Legislative Update for Week Ending August 17, 2018

Legislative Update for Week Ending August 17, 2018

This week, The Senior Citizens League (TSCL) endorsed legislation that would provide the most vulnerable seniors with a new poverty relief benefit. In addition, House lawmakers remained in their home districts to continue the summer recess.

TSCL Endorses Elder Poverty Relief Act

This week, The Senior Citizens League announced its support for the Elder Poverty Relief Act (S. 2653), which was introduced in the Senate by Finance Committee Ranking Member Ron Wyden (OR), along with the support of two original cosponsors. If adopted, the bill would boost the Social Security benefits of nearly 14 million retirees by $85 per month.

The following beneficiaries would qualify for the new poverty relief benefit:

  • Social Security beneficiaries who have reached the age of eighty-two;
  • Supplemental Security Income (SSI) beneficiaries at the full retirement age;
  • Social Security beneficiaries at the full retirement age who receive monthly benefits below $944 per month (adjusted annually);
  • Social Security and SSI beneficiaries who have received benefits for twenty years.

According to Senator Wyden, around 10 percent of seniors live in poverty, and the rate is even higher – nearly 19 percent – for those over the age of eighty. If adopted in 2019, his bill would lift 420,000 of the most vulnerable seniors out of poverty.

In a letter of support, Art Cooper – Chairman of The Senior Citizens League’s Board of Trustees – wrote: “Improving retirement security is critical to our supporters, many of whom are living in poverty because their Social Security benefits have failed to keep pace with rising health care costs ... According to our research, Social Security benefits have lost 34 percent of their purchasing power since 2000 due to inadequate COLAs. It’s clear that seniors aren’t just living on fixed incomes, but shrinking incomes.”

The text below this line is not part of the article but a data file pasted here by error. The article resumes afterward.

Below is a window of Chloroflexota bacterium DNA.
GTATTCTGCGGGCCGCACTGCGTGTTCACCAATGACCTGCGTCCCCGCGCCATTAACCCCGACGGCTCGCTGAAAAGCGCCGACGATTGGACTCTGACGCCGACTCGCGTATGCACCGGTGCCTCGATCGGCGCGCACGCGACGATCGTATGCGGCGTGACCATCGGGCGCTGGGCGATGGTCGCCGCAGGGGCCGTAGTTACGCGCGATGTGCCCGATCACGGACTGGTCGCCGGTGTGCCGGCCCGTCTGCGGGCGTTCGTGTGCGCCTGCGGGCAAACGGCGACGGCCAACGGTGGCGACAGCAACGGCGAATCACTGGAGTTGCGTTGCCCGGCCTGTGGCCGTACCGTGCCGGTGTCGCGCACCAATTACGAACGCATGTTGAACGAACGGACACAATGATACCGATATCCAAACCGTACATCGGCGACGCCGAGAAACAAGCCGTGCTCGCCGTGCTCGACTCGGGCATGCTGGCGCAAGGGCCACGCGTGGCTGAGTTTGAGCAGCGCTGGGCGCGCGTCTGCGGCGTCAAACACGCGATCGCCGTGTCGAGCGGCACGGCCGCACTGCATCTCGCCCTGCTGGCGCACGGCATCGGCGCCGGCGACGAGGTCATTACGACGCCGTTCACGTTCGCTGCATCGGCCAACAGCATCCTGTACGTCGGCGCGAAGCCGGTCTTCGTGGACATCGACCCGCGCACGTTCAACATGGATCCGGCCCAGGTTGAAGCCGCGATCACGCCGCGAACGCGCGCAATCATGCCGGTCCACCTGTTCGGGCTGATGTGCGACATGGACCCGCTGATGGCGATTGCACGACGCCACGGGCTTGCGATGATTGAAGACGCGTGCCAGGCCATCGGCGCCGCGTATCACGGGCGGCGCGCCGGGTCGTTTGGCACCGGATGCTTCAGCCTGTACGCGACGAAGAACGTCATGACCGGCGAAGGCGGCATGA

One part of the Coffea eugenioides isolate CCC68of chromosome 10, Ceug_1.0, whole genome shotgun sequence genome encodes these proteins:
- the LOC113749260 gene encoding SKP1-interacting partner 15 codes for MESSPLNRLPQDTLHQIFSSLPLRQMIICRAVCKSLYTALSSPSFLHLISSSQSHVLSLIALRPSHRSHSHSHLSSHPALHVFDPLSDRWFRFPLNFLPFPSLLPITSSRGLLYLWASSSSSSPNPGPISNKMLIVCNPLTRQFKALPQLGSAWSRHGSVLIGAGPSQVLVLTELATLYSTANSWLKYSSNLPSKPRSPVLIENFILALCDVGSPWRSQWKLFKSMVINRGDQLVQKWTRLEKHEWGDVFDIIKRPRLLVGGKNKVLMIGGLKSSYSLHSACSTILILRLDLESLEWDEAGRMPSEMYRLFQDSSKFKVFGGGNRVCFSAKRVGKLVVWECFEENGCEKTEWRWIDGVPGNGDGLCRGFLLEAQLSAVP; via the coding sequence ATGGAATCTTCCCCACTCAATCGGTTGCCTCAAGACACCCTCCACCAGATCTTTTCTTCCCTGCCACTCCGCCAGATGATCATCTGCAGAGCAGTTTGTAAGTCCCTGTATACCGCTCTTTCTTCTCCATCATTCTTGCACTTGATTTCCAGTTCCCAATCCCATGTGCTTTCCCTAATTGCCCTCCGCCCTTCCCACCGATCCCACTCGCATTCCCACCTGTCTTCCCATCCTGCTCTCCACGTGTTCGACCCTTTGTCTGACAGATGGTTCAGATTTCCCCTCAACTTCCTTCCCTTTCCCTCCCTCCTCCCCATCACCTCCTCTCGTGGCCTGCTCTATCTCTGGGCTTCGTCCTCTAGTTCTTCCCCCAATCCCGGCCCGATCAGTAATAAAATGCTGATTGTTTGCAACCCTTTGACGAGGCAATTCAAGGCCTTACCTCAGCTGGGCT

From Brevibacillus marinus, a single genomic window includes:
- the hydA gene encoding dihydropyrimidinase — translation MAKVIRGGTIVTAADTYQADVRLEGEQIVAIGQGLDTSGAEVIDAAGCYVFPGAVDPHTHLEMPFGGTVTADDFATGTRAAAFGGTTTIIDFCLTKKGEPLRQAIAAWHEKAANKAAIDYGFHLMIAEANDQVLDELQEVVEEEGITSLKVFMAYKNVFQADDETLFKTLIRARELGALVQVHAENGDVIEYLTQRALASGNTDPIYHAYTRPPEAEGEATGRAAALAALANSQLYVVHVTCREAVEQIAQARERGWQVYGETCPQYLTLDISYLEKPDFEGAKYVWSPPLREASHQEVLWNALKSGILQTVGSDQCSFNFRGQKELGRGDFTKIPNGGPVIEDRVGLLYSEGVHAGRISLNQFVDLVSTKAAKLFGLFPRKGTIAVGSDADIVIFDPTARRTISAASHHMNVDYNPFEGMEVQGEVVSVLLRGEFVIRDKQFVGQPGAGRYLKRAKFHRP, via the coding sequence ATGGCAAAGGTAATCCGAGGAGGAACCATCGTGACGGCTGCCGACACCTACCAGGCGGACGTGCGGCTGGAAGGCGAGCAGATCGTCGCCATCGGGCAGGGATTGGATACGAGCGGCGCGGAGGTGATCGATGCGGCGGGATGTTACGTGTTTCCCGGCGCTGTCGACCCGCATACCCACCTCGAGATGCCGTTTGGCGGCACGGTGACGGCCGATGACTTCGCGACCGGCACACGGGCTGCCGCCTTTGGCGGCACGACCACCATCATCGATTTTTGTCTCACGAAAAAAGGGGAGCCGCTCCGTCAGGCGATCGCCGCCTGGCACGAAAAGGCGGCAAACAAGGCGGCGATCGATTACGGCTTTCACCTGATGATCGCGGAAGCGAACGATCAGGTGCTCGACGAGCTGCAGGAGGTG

TSCL enthusiastically supports the Elder Poverty Relief Act (S. 2653) and we believe it would go a long way in ensuring the retirement security senior citizens have earned and deserve. We look forward to working with Senator Wyden in the months ahead to help build support for his critical bill, and we hope to see it signed into law in the near future. For progress updates, follow TSCL on Twitter or visit the Legislative News section of our website.

Summer Recess Continues

This week, lawmakers in the House remained in their home districts to continue the summer recess. They are expected to return to Capitol Hill on Tuesday, September 4th. In the meantime, many Members of Congress will be attending local events and hosting town hall meetings in their home districts. The Senior Citizens League encourages its supporters to attend these events and to ask important questions of their elected officials, like the following five...

  1. Some lawmakers are advocating for paid leave legislation that would require new parents to trade their future Social Security retirement benefits for twelve weeks of parental leave. This would undermine the mission of the Social Security program, increase its insolvency, and permanently cut the retirement benefits of those who take paid leave. Do you think this is a responsible proposal?
  2. Social Security beneficiaries received a 2% cost-of-living adjustment (COLA) this year, but most have seen their benefit increases completely offset by higher Medicare Part B premiums. Do you support legislation that would give older Americans a more fair and adequate Social Security COLA?
  3. In April, more than 150 House lawmakers proposed a budget blueprint that would have reformed the Medicare program and cut Social Security benefits by adopting the “chained” CPI, eliminating the COLA for some seniors, and raising the eligibility age. Did you support this budget blueprint, and if so, why?
  4. The federal government negotiates prescription drug prices for Medicaid and for veterans, but it is barred from negotiating lower prices for Medicare beneficiaries. As a result, senior citizens enrolled in Part D often pay much higher prices for their prescriptions. What are you doing to correct this unfair policy?
  5. Medicare is currently prohibited from covering most hearing, vision, and dental services, even though millions of seniors are afflicted with age-related hearing loss, low vision, and poor oral health. When left untreated, these conditions often result in serious injuries and complications. What do you feel should be done about this?

For information about town hall meetings near you in the days ahead, call the local offices of your elected officials. For contact information, click HERE.